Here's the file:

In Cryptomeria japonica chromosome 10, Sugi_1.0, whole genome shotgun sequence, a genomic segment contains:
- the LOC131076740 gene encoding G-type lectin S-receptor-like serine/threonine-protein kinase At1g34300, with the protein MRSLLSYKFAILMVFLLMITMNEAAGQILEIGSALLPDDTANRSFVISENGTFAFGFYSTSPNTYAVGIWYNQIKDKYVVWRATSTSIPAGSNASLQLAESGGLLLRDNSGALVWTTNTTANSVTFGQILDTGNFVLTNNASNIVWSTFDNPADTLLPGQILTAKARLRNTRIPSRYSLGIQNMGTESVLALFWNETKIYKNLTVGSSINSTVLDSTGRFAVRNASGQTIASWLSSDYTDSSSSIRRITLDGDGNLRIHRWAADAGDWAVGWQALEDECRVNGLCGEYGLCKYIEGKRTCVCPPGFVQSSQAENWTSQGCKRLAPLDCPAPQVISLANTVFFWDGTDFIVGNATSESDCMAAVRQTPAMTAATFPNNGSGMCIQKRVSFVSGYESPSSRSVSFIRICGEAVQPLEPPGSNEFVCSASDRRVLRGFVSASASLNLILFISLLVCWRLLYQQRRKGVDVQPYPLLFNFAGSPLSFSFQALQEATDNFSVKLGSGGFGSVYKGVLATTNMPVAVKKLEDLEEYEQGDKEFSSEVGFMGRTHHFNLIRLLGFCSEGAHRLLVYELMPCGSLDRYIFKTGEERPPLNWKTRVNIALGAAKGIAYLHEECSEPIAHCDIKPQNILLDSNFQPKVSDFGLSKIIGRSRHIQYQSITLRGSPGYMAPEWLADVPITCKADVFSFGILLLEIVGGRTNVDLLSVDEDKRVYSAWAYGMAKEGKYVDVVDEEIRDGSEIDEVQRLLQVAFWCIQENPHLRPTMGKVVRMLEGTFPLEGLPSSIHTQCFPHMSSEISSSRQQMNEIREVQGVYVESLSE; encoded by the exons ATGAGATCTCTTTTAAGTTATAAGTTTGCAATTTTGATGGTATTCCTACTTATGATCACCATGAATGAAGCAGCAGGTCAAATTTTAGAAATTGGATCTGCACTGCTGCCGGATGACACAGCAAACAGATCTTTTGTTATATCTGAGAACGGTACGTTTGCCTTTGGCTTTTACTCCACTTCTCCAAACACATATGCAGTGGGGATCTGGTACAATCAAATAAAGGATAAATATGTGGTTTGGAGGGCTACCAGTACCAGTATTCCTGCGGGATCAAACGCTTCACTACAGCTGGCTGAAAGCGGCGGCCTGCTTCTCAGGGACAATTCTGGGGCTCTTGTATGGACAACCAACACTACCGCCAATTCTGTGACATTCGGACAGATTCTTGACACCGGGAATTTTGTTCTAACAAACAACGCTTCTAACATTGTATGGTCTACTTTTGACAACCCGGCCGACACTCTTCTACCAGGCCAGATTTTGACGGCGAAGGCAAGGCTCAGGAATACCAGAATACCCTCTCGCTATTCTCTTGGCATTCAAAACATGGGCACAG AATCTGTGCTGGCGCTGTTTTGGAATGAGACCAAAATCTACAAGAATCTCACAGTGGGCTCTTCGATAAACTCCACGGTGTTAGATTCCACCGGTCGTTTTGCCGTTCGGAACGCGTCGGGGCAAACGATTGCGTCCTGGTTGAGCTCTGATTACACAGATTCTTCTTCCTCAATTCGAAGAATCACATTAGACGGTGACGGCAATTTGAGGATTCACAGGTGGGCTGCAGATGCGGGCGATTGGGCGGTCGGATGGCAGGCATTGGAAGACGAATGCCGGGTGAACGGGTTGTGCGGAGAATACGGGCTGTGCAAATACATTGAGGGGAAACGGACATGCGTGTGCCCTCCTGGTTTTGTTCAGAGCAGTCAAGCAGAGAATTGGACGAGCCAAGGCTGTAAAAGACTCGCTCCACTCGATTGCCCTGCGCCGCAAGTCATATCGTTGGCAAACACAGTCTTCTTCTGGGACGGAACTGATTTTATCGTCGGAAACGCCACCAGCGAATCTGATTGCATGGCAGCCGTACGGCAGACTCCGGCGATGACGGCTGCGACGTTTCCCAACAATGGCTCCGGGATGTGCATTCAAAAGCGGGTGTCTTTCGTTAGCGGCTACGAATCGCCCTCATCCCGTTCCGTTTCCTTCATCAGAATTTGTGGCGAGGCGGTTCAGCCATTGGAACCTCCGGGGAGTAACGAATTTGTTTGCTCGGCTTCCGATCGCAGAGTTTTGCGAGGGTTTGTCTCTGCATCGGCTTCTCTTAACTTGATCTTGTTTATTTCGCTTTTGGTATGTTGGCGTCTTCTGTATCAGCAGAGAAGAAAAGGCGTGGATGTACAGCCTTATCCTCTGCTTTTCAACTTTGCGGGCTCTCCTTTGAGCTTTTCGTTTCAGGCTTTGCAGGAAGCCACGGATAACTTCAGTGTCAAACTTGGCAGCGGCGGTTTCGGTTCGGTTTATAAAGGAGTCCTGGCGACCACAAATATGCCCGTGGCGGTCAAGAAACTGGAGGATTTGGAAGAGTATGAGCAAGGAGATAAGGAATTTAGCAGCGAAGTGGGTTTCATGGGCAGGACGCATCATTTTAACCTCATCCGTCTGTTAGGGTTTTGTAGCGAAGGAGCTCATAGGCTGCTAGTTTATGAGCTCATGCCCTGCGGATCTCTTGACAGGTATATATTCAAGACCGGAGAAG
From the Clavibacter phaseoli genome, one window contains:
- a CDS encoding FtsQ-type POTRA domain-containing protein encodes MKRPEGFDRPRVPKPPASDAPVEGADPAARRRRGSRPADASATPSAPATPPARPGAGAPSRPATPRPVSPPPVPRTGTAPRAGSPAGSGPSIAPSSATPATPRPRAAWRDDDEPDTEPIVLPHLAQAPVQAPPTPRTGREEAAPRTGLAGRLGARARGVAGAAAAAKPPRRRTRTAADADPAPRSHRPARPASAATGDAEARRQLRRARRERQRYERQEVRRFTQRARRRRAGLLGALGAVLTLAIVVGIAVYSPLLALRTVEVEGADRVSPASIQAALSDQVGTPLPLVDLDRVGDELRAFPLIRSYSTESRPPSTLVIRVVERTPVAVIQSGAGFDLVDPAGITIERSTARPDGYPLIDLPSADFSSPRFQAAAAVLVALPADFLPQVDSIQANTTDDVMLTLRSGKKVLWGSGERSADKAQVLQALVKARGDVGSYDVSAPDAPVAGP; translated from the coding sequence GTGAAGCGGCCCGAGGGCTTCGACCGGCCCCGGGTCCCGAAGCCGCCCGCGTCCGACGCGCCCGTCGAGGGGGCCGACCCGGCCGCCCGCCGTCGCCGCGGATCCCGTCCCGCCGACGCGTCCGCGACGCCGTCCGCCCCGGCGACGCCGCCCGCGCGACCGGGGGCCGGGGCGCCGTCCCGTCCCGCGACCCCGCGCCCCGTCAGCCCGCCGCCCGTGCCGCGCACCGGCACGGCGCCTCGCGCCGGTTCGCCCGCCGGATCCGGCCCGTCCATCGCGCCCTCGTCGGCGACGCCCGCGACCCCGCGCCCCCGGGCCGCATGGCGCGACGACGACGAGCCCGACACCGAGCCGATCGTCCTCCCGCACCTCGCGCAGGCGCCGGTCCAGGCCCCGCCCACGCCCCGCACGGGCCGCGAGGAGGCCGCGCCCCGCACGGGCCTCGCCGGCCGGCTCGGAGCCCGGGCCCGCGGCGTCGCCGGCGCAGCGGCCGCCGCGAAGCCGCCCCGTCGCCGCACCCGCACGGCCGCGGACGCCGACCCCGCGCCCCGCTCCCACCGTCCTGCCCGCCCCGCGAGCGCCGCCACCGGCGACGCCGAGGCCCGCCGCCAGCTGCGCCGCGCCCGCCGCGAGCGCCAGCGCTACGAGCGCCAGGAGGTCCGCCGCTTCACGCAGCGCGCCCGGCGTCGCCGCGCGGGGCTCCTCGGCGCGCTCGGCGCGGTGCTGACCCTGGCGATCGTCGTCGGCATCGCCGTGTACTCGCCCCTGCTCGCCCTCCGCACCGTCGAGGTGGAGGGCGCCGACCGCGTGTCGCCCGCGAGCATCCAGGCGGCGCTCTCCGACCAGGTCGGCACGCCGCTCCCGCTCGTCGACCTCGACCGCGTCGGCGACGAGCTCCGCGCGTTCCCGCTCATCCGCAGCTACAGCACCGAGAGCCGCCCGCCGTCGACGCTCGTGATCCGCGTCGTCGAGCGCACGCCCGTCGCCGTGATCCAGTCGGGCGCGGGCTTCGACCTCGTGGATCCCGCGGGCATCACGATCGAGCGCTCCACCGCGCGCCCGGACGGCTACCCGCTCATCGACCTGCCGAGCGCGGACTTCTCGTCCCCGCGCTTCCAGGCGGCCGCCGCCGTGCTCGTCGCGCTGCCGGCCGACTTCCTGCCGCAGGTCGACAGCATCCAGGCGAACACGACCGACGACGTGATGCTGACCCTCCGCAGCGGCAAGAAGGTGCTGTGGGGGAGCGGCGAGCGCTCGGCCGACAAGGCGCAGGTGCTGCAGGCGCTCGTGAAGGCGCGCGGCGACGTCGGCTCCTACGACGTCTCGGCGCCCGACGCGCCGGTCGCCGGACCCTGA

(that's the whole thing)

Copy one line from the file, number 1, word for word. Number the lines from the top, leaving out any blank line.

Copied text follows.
In Cryptomeria japonica chromosome 10, Sugi_1.0, whole genome shotgun sequence, a genomic segment contains: